A NSW Government website

Climate change will exacerbate natural disasters, including flooding

On 28 February, the world’s most prominent and respected scientific body, the Intergovernmental Panel on Climate Change (IPCC), released the second contribution to the Sixth Assessment Report detailing at a global and regional scale the current impacts of climate change, projected impacts, implications for communities and ecosystems, as well as gaps and opportunities for adaptation.

At the same time, south eastern Australia experienced a severe weather event with heavy rainfall causing a range of impacts including major flooding across many regions, prompting emergency flood evacuations in some of the affected areas.

East Coast Lows (ECLs) are extreme storms that can cause significant flood and wind damage along the NSW coast. An ECL developed offshore as part of this weather event, causing parts of NSW to experience even more wet weather. With climate change on the minds of many of us, it’s important to consider what role climate change has in driving the frequency and intensity of these events, noting that causal links to any one climate event and its impacts are tricky and local impacts can and will vary.

The latest IPCC report for the Australasia region confirms that we have already experienced the impacts of climate change and will continue to do so. As stated in the report:

Extreme rainfall is projected to become more intense (high confidence) but the magnitude of change is uncertain.” [11-45]

Moreover, the report states:

modelling studies project increases in flood magnitudes in northern and eastern Australia (high confidence).” [11-45]

In addition, the report reveals that climate risks are projected to increase for compounding impacts on settlements and infrastructure due to bushfires, floods, droughts, heatwaves, storms and sea-level rise. However, it is important to note that in general, projections for rainfall, thunderstorms, hail, and lightning have large uncertainties.

In collaboration with key partners including the University of New South Wales, our expert climate researchers have bolstered this information through the development of climate projections for our region. Through the world-class NSW and Australian Regional Climate Modelling (NARCliM) project, local level decision-makers are able to access NARCliM data to understand the impacts of flooding in the context of a changing climate. Using the latest available global and regional climate models and international best practice, our researchers deliver regional climate projections critical to helping us understand natural hazards and the risks they present to our communities both now and into the future. This is crucial for enabling us to better adapt to storms and floods in NSW.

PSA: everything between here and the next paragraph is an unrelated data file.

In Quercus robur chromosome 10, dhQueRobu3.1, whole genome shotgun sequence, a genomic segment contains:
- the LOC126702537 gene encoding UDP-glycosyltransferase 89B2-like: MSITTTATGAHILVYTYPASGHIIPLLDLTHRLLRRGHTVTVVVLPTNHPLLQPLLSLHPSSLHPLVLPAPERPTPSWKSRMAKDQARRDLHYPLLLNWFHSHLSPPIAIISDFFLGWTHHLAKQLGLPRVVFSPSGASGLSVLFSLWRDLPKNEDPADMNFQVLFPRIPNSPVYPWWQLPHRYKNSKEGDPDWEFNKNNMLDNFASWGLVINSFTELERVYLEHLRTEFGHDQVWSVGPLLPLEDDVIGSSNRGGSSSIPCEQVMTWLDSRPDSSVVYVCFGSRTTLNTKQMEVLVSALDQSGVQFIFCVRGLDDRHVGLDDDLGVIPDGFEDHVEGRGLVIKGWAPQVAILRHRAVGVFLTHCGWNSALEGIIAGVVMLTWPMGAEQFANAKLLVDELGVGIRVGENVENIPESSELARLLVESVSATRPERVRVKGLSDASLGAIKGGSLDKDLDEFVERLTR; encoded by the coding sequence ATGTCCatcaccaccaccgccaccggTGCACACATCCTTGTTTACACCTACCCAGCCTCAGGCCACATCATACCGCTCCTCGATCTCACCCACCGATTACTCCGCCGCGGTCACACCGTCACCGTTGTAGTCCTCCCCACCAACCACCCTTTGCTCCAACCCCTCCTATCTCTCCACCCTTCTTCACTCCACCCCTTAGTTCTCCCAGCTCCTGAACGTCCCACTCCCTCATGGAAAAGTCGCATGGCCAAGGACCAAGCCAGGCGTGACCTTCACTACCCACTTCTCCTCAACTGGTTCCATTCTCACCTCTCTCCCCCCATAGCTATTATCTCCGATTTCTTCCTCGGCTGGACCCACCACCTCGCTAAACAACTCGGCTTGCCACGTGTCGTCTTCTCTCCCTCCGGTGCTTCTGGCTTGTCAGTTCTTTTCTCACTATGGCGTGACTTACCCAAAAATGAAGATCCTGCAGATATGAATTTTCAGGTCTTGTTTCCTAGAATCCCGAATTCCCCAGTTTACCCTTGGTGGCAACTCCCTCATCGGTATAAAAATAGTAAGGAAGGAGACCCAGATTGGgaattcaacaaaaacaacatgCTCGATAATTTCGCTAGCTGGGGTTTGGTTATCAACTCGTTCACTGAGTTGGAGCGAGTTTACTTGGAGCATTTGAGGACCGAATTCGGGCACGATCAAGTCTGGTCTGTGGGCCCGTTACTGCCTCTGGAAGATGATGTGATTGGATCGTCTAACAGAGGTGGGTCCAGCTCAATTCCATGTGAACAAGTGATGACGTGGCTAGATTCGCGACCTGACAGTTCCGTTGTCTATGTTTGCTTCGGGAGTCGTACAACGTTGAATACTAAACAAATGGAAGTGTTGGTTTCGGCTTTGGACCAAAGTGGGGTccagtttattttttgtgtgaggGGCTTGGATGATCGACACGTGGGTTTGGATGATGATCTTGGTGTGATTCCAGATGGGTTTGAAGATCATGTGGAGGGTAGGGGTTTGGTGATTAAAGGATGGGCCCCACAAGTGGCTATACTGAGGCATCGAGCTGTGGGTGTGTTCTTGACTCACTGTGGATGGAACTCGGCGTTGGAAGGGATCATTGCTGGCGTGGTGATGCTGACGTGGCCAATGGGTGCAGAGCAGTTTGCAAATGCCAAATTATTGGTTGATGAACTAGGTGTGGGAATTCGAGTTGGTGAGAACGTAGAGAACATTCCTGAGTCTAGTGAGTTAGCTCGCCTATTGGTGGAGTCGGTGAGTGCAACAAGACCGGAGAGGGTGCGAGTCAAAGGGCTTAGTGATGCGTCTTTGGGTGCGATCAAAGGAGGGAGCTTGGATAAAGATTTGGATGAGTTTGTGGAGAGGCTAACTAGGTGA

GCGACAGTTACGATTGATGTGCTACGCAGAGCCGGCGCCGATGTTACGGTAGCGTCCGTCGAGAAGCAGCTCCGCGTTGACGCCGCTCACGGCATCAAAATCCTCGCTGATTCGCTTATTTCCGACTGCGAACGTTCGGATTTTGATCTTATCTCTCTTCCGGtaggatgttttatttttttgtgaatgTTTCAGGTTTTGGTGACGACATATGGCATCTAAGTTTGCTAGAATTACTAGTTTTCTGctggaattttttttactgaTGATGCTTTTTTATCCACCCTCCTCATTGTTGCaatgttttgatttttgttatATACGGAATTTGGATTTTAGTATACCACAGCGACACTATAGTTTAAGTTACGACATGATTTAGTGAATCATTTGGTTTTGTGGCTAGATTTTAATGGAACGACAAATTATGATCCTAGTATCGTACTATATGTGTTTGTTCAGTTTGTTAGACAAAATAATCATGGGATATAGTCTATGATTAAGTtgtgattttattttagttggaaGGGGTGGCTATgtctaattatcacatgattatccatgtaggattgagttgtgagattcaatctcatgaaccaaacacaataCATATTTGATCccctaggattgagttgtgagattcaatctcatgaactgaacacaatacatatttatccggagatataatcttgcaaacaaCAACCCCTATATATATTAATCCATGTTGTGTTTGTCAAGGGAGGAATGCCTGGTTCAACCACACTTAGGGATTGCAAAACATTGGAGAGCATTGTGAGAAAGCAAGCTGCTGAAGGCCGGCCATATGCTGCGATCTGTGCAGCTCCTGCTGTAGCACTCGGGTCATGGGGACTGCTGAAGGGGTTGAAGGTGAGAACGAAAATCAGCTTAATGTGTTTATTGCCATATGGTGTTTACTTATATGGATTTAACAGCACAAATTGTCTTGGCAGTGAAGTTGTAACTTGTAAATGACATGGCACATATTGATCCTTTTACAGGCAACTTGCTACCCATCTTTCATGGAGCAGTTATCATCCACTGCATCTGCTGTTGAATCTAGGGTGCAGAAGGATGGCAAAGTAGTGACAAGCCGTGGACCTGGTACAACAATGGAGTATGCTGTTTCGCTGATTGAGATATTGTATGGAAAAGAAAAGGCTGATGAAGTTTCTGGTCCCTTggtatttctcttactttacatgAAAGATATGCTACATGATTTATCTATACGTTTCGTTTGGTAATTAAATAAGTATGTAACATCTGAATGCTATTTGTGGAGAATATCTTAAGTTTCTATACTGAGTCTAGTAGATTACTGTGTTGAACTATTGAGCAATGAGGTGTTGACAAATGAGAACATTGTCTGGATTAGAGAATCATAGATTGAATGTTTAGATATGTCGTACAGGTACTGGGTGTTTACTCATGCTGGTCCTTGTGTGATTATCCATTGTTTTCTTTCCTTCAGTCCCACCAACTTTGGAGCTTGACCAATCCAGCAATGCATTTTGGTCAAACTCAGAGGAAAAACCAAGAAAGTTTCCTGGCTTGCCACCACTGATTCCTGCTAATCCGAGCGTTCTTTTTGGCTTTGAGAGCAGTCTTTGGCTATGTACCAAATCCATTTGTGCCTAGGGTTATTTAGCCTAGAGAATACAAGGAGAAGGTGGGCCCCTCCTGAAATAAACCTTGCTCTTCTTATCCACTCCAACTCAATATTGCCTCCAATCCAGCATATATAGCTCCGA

Quick Facts
  • ECLs are intense low-pressure systems that occur off the east coast of Australia.
  • ECLs can form at any time of the year, but most typically during the winter months, and significant ECLs occur on average about 10 times each year. These storms can bring damaging winds and surf and heavy rainfall. They can cause coastal erosion and flooding.
  • While they can be costly storms, they are also important for water security bringing the heavy soaking rainfall that fills dams along the coast and the Tablelands.
  • Modelling studies project increases in flood magnitudes in eastern and northern Australia (the situation is more complex for southern Australia).
  • Other impacts of climate change, such as sea level rise, will make coastal storms, floods and inundation even more damaging, as erosion and flooding will occur further up the shoreline. 
  • Climate change may change the pattern of natural climate processes such as the El Niño and La Niña. 
  • The recent and ongoing flooding across New South Wales is consistent with both the La Niña weather pattern and the increased climate extremes as a result of climate change

Want to learn more about how climate change is projected to impact your region? Through the Regional Climate Change Snapshots or AdaptNSW interactive map you can see the projected changes for the near (2020–30) and far future (2060–79). You can also download these data and access other NARCliM projections from the NSW Climate Data Portal.